Origins of Genus Homo

Friday, February 05, 2016


The search for the “origin of Homo” suggests we know what we are looking for, so unless we are clear about that, then how will we know when we have found it? It also conflates several “origins” problems. When did our ancestors and close relatives look the way we expect the earliest members of our genus to have looked? When did our ancestors and close relatives behave in the way we expect the earliest members of our genus to have behaved? The search for the origin of a living genus can be conducted either from the bottom up, or from the top down. Both strategies have their problems. This talk will explain what I am looking for when I look within the fossil record for the origins of our own genus, Homo.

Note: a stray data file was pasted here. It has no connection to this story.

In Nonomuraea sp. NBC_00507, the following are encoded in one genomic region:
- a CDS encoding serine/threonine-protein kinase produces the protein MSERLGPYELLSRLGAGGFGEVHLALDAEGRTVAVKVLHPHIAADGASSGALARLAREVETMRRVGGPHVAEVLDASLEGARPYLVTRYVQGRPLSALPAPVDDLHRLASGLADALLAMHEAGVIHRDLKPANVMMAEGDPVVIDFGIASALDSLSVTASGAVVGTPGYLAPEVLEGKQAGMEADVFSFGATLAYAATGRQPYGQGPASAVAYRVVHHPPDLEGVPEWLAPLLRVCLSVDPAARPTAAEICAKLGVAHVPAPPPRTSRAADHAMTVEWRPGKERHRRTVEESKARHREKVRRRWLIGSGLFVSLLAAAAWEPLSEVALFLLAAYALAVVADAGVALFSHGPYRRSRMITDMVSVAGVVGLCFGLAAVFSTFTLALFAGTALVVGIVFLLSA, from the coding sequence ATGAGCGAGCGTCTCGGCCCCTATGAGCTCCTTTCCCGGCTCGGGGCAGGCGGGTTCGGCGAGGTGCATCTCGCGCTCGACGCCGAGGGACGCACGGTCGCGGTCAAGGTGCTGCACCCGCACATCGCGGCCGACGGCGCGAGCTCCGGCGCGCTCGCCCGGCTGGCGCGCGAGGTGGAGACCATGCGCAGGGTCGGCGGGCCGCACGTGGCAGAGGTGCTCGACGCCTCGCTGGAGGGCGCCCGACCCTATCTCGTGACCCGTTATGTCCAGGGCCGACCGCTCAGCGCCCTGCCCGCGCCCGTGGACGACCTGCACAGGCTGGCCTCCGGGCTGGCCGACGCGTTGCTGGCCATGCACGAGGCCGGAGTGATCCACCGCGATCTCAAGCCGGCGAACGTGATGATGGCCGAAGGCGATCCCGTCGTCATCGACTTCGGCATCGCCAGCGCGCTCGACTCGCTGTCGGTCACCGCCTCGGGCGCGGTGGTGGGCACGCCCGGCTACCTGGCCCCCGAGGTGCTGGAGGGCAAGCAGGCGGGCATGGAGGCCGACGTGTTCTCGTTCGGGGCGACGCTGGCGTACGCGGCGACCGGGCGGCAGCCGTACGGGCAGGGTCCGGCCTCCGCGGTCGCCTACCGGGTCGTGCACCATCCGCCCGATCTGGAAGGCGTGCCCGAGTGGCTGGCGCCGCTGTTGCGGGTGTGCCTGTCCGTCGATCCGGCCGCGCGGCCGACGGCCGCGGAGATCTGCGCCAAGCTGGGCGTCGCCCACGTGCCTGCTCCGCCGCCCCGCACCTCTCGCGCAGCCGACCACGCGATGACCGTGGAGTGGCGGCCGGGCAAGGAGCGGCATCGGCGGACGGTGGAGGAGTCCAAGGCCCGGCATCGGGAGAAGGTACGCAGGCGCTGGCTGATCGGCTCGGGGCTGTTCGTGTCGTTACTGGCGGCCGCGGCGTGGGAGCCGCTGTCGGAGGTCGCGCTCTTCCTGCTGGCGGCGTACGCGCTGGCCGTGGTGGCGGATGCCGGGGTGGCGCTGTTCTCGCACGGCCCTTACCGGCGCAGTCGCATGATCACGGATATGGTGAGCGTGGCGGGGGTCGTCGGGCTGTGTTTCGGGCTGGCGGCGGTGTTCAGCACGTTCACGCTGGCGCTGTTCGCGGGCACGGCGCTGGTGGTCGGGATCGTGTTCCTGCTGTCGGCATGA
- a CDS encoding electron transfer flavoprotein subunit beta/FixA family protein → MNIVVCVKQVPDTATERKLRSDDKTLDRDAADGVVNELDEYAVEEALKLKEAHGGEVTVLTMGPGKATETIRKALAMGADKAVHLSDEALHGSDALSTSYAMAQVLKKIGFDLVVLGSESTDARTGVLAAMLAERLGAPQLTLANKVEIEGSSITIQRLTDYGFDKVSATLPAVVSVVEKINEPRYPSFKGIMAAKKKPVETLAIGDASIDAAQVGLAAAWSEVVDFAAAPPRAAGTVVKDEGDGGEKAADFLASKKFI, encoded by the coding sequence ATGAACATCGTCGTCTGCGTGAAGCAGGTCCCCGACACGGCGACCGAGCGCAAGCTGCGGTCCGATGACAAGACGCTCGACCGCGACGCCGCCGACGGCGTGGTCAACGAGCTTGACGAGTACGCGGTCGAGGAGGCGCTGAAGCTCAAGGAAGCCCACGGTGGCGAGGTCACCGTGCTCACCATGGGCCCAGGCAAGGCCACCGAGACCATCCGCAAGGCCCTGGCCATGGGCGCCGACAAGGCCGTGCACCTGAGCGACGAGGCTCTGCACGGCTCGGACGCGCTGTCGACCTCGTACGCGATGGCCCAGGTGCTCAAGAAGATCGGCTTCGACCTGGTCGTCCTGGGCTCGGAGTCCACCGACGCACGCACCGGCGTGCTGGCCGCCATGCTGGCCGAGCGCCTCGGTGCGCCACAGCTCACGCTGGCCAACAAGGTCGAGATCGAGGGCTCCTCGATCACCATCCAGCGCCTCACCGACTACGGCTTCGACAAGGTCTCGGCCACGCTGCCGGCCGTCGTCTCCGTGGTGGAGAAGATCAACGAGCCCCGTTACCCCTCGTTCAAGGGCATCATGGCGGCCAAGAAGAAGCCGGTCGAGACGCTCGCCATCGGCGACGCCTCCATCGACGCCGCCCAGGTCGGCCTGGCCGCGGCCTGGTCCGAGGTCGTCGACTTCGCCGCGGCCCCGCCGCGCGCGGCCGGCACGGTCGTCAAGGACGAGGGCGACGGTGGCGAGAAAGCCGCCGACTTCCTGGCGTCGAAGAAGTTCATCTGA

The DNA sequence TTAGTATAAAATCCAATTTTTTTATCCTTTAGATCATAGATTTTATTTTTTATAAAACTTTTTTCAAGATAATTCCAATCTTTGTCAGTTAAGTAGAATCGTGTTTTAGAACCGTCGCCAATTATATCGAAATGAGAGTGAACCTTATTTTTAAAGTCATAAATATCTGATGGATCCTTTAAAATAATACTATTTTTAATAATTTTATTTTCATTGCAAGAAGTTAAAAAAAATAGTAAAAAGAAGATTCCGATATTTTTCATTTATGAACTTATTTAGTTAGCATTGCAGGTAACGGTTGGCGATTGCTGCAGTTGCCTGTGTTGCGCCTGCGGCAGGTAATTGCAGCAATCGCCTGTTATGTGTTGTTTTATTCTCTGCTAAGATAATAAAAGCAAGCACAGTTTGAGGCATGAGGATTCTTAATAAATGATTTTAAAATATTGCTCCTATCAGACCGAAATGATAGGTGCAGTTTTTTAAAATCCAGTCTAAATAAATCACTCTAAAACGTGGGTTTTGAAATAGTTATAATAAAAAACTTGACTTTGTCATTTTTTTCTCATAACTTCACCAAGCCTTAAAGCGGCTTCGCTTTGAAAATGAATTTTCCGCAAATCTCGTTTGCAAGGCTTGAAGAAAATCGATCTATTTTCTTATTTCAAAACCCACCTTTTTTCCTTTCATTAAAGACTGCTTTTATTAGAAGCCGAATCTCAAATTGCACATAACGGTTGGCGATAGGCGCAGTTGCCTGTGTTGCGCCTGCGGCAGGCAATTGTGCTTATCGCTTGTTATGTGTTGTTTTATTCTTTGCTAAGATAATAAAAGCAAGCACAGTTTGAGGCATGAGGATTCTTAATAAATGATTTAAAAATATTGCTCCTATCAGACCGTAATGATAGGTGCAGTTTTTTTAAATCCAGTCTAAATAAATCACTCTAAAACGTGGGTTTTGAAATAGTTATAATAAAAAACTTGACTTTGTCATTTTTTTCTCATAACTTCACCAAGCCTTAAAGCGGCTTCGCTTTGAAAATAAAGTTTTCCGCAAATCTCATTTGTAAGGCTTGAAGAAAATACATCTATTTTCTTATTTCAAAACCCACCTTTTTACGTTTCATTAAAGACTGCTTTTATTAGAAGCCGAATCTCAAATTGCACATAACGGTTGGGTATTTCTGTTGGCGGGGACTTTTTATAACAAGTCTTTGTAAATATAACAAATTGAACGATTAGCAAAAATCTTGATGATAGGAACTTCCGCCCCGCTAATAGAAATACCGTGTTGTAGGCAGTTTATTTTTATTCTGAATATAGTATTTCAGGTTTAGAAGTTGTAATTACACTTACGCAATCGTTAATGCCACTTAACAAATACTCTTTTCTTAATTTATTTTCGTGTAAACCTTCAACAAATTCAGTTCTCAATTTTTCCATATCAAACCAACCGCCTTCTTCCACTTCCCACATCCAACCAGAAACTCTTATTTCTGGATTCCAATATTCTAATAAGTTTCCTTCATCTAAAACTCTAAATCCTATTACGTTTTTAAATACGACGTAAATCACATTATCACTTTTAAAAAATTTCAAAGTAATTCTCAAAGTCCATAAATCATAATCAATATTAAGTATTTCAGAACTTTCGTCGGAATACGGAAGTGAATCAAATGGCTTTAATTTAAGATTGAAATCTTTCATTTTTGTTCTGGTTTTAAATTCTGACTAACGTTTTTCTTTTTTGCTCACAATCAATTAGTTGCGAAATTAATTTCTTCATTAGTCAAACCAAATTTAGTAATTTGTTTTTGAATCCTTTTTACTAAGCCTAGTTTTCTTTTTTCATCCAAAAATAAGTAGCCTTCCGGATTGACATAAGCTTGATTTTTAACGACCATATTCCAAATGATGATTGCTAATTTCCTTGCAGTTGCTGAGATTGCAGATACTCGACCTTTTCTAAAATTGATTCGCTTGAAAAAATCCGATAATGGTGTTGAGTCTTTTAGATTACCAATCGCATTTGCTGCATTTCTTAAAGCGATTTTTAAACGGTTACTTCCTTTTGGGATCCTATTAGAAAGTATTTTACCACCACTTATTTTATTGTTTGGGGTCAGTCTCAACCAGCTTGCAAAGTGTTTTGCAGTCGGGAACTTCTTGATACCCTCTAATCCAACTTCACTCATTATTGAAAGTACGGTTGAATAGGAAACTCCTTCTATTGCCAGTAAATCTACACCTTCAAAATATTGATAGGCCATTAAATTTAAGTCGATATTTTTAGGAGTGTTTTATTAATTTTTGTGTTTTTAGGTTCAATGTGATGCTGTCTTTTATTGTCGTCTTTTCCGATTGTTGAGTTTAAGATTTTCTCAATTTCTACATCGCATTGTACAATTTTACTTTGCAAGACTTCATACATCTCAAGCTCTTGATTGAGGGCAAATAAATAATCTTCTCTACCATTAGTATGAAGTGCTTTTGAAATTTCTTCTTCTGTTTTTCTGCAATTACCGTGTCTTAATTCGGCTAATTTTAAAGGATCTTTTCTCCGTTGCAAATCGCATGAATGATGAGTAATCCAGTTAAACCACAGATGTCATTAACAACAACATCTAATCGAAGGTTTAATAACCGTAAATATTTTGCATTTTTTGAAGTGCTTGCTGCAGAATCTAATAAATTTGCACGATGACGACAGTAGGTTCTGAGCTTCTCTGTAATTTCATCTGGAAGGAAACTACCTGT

The age of origin of the Homo lineage is thought to have fallen in the time period between 2.5 and 3.0 Ma.  The relevant fossil record in Africa is, however, notoriously poor, thwarting attempts to discern the pattern of earliest Homo evolution and delineate its proximate causes. Recent fossil discoveries in the Afar rift of Ethiopia push the Homo lineage back to 2.8 Ma. Although separated in time from Australopithecus afarensis, a potential ancestor, by only two-hundred thousand years, these fossils show derived dental and gnathic traits and occur in a strikingly more open paleoenvironmental setting than the ones usually occupied by early australopiths.  Coupled with new discoveries of very early flaked stone tools at West Turkana, Kenya, contemporary with small-brained australopiths at 3.3 Ma, the Ledi fossil hominins open the possibility of a new evaluation of factors involved in the origin and early evolution of Homo.